Each output class has performance measures and standards/targets. Read about how the Ministry measured up against its targets in 2010/11.

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Output class: policy advice

Through this output class, the Ministry provides policy advice on the transport modes and other ministerial support services. This output class is supported by five outputs: road, rail, aviation, maritime and multi-modal.

Actual 2009/10Performance measuresActual 2010/11Standards/targets 2010/11
Partially achieved
Key initiatives contained in the annual work programme are completed or progressed as agreed, or as subsequently amended by the agreement between the Minister and the Chief Executive. 98% Achieved, as per the annual work programme
Partially achieved
Rules and regulations are developed as specified in the agreed annual rules programme. Achieved in accordance with re-negotiated timeframes Priority work as detailed in the work programme
Achieved Legislation development and issuing of drafting instructions as agreed with the Minister(s) for the relevant calendar year. Achieved Achieved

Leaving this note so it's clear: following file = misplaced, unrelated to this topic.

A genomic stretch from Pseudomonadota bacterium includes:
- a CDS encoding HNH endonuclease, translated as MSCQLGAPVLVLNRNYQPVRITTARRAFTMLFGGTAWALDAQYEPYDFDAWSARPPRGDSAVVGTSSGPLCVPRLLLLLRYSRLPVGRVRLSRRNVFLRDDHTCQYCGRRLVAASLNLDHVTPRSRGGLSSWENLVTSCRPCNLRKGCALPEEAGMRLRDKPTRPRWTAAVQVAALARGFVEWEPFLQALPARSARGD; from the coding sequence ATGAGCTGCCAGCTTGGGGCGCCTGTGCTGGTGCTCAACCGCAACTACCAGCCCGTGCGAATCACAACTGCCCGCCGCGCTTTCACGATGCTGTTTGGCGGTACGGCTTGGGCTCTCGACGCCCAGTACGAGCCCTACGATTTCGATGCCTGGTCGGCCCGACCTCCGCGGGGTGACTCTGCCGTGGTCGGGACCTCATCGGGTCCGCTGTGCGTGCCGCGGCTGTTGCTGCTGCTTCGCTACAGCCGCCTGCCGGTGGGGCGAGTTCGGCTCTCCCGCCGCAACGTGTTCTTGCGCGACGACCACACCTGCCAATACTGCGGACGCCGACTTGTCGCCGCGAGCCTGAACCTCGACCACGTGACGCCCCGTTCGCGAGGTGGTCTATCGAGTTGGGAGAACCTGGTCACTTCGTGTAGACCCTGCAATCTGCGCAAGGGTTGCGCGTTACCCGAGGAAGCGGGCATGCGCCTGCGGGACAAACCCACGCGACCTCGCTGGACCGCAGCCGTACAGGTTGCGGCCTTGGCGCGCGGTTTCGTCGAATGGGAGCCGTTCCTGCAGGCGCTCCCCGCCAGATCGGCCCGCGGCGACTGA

Not measured Policy advice will be delivered in accordance with the Policy Advice Quality Characteristics (refer conditions on use of appropriation) as determined through delivery recorded against the project plan. 100% 100%
Not measured Percentage of policy papers submitted to the annual survey of quality by NZIER that receive a score of 6.5 out of 10 or more. 70% 100%

While all of the Ministry’s policy advice papers are subject to peer review and assessment against quality characteristics, the Ministry considers that this only provides part of the picture of the quality of the Ministry’s policy advice. The Ministry utilises the NZIER to provide an external assessment and benchmark for the quality of our policy advice. The Ministry’s NZIER median score in 2011 was 7.0, up from 6.5 in 2008.

The Ministry’s annual work programme with the Minister is a ‘living’ document that is subject to change throughout the year in discussion with the Minister. Quarterly reports to the Minister identify new, deferred and cancelled projects. In addition, changes to milestones and time frames are agreed with the Minister through briefings and discussions on individual initiatives.